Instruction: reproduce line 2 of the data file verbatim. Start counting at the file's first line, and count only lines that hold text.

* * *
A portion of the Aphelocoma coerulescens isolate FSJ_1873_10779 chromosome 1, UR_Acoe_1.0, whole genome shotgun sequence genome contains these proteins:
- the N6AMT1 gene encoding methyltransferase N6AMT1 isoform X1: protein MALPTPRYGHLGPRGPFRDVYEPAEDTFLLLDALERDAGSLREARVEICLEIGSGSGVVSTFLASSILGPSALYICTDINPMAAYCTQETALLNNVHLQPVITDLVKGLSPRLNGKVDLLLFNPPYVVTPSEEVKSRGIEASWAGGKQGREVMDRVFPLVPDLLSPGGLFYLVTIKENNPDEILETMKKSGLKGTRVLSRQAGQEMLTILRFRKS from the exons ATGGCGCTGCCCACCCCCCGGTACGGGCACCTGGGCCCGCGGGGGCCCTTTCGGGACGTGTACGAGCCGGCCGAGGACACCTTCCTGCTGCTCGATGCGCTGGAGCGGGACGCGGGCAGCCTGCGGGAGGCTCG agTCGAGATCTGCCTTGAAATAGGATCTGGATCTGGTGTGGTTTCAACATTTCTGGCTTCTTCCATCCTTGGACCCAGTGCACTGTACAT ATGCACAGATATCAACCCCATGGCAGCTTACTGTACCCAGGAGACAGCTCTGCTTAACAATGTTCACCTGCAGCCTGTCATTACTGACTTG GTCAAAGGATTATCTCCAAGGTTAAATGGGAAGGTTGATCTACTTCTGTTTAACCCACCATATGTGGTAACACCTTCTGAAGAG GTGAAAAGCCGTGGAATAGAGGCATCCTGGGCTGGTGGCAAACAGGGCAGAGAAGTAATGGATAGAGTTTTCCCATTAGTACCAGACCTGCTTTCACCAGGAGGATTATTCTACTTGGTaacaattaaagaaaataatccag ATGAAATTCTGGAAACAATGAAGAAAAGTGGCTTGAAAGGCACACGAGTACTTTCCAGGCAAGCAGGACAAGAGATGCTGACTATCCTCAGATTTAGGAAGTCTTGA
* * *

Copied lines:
- the N6AMT1 gene encoding methyltransferase N6AMT1 isoform X1: protein MALPTPRYGHLGPRGPFRDVYEPAEDTFLLLDALERDAGSLREARVEICLEIGSGSGVVSTFLASSILGPSALYICTDINPMAAYCTQETALLNNVHLQPVITDLVKGLSPRLNGKVDLLLFNPPYVVTPSEEVKSRGIEASWAGGKQGREVMDRVFPLVPDLLSPGGLFYLVTIKENNPDEILETMKKSGLKGTRVLSRQAGQEMLTILRFRKS from the exons ATGGCGCTGCCCACCCCCCGGTACGGGCACCTGGGCCCGCGGGGGCCCTTTCGGGACGTGTACGAGCCGGCCGAGGACACCTTCCTGCTGCTCGATGCGCTGGAGCGGGACGCGGGCAGCCTGCGGGAGGCTCG agTCGAGATCTGCCTTGAAATAGGATCTGGATCTGGTGTGGTTTCAACATTTCTGGCTTCTTCCATCCTTGGACCCAGTGCACTGTACAT ATGCACAGATATCAACCCCATGGCAGCTTACTGTACCCAGGAGACAGCTCTGCTTAACAATGTTCACCTGCAGCCTGTCATTACTGACTTG GTCAAAGGATTATCTCCAAGGTTAAATGGGAAGGTTGATCTACTTCTGTTTAACCCACCATATGTGGTAACACCTTCTGAAGAG GTGAAAAGCCGTGGAATAGAGGCATCCTGGGCTGGTGGCAAACAGGGCAGAGAAGTAATGGATAGAGTTTTCCCATTAGTACCAGACCTGCTTTCACCAGGAGGATTATTCTACTTGGTaacaattaaagaaaataatccag ATGAAATTCTGGAAACAATGAAGAAAAGTGGCTTGAAAGGCACACGAGTACTTTCCAGGCAAGCAGGACAAGAGATGCTGACTATCCTCAGATTTAGGAAGTCTTGA